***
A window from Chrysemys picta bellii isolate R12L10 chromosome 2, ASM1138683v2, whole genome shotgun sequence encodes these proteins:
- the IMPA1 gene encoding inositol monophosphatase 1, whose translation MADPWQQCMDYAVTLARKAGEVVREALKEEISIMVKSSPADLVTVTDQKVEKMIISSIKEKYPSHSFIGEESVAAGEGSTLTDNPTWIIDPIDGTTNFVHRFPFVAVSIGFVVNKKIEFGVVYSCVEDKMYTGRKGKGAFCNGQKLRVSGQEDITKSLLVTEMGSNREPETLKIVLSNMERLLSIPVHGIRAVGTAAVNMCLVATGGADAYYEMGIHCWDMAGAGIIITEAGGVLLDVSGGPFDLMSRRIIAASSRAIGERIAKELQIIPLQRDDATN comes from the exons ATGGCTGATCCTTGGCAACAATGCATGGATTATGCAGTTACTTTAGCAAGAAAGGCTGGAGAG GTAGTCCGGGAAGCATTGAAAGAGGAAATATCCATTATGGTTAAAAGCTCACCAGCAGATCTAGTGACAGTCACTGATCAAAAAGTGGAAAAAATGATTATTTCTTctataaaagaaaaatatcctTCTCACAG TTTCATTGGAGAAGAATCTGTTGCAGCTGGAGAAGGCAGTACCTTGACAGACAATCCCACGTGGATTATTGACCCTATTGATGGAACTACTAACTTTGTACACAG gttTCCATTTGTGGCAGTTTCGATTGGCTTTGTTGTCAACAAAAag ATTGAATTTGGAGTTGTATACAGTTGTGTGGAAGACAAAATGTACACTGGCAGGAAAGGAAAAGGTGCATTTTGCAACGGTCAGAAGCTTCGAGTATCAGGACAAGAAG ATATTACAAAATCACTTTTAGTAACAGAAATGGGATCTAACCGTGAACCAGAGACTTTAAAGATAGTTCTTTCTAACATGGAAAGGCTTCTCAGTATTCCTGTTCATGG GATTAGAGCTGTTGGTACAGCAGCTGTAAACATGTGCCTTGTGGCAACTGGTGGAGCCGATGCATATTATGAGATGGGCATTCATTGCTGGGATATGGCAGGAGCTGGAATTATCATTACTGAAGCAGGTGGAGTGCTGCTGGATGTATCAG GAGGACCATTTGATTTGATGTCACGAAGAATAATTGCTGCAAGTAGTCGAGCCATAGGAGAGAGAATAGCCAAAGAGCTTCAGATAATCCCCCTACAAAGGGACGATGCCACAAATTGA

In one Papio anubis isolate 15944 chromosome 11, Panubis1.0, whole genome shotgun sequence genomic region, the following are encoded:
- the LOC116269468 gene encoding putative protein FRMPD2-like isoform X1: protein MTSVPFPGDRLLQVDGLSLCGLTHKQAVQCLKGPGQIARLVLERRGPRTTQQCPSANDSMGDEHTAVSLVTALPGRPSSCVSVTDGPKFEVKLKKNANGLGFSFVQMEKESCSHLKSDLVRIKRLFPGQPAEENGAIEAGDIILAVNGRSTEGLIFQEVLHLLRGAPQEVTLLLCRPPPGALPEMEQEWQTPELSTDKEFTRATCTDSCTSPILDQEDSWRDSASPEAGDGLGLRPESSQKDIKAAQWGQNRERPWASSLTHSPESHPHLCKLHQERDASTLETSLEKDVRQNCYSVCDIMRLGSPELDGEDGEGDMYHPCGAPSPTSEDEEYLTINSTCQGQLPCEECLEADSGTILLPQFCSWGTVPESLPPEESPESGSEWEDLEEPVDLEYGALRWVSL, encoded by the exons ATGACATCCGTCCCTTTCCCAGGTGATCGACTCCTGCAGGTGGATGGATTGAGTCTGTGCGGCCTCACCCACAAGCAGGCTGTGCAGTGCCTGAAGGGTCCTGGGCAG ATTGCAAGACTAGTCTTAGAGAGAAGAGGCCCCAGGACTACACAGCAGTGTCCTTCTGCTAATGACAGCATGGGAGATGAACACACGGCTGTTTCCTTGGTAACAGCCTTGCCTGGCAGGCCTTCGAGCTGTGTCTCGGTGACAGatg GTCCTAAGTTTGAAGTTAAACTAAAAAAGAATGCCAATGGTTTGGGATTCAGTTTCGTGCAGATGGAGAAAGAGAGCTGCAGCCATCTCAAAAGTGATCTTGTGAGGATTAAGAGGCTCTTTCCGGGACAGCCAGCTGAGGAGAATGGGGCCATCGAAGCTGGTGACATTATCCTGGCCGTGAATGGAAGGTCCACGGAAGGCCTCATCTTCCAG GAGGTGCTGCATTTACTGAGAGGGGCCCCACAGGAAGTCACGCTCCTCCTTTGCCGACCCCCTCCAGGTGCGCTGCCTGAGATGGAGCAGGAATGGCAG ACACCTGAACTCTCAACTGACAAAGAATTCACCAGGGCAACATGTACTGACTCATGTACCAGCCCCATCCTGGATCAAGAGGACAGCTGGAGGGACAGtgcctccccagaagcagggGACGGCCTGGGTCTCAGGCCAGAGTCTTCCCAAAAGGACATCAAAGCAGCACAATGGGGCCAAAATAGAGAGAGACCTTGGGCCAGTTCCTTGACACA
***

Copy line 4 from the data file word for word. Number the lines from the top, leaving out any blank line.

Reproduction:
- the LOC116269468 gene encoding putative protein FRMPD2-like isoform X1: protein MTSVPFPGDRLLQVDGLSLCGLTHKQAVQCLKGPGQIARLVLERRGPRTTQQCPSANDSMGDEHTAVSLVTALPGRPSSCVSVTDGPKFEVKLKKNANGLGFSFVQMEKESCSHLKSDLVRIKRLFPGQPAEENGAIEAGDIILAVNGRSTEGLIFQEVLHLLRGAPQEVTLLLCRPPPGALPEMEQEWQTPELSTDKEFTRATCTDSCTSPILDQEDSWRDSASPEAGDGLGLRPESSQKDIKAAQWGQNRERPWASSLTHSPESHPHLCKLHQERDASTLETSLEKDVRQNCYSVCDIMRLGSPELDGEDGEGDMYHPCGAPSPTSEDEEYLTINSTCQGQLPCEECLEADSGTILLPQFCSWGTVPESLPPEESPESGSEWEDLEEPVDLEYGALRWVSL, encoded by the exons ATGACATCCGTCCCTTTCCCAGGTGATCGACTCCTGCAGGTGGATGGATTGAGTCTGTGCGGCCTCACCCACAAGCAGGCTGTGCAGTGCCTGAAGGGTCCTGGGCAG ATTGCAAGACTAGTCTTAGAGAGAAGAGGCCCCAGGACTACACAGCAGTGTCCTTCTGCTAATGACAGCATGGGAGATGAACACACGGCTGTTTCCTTGGTAACAGCCTTGCCTGGCAGGCCTTCGAGCTGTGTCTCGGTGACAGatg GTCCTAAGTTTGAAGTTAAACTAAAAAAGAATGCCAATGGTTTGGGATTCAGTTTCGTGCAGATGGAGAAAGAGAGCTGCAGCCATCTCAAAAGTGATCTTGTGAGGATTAAGAGGCTCTTTCCGGGACAGCCAGCTGAGGAGAATGGGGCCATCGAAGCTGGTGACATTATCCTGGCCGTGAATGGAAGGTCCACGGAAGGCCTCATCTTCCAG GAGGTGCTGCATTTACTGAGAGGGGCCCCACAGGAAGTCACGCTCCTCCTTTGCCGACCCCCTCCAGGTGCGCTGCCTGAGATGGAGCAGGAATGGCAG ACACCTGAACTCTCAACTGACAAAGAATTCACCAGGGCAACATGTACTGACTCATGTACCAGCCCCATCCTGGATCAAGAGGACAGCTGGAGGGACAGtgcctccccagaagcagggGACGGCCTGGGTCTCAGGCCAGAGTCTTCCCAAAAGGACATCAAAGCAGCACAATGGGGCCAAAATAGAGAGAGACCTTGGGCCAGTTCCTTGACACA